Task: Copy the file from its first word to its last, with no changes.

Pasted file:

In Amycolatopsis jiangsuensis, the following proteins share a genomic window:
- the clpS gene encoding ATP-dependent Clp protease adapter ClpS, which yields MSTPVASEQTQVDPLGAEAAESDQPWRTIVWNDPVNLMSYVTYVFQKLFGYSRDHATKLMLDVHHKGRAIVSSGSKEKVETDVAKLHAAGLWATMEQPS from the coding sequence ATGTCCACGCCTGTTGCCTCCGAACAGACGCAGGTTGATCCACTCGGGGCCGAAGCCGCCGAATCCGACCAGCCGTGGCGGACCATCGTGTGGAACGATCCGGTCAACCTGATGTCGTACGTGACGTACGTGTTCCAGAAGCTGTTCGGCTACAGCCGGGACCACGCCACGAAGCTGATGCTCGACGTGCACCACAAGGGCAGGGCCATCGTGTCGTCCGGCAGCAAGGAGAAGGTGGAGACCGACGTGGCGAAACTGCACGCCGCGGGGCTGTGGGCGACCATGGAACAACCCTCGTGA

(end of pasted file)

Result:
In Amycolatopsis jiangsuensis, the following proteins share a genomic window:
- the clpS gene encoding ATP-dependent Clp protease adapter ClpS, which yields MSTPVASEQTQVDPLGAEAAESDQPWRTIVWNDPVNLMSYVTYVFQKLFGYSRDHATKLMLDVHHKGRAIVSSGSKEKVETDVAKLHAAGLWATMEQPS from the coding sequence ATGTCCACGCCTGTTGCCTCCGAACAGACGCAGGTTGATCCACTCGGGGCCGAAGCCGCCGAATCCGACCAGCCGTGGCGGACCATCGTGTGGAACGATCCGGTCAACCTGATGTCGTACGTGACGTACGTGTTCCAGAAGCTGTTCGGCTACAGCCGGGACCACGCCACGAAGCTGATGCTCGACGTGCACCACAAGGGCAGGGCCATCGTGTCGTCCGGCAGCAAGGAGAAGGTGGAGACCGACGTGGCGAAACTGCACGCCGCGGGGCTGTGGGCGACCATGGAACAACCCTCGTGA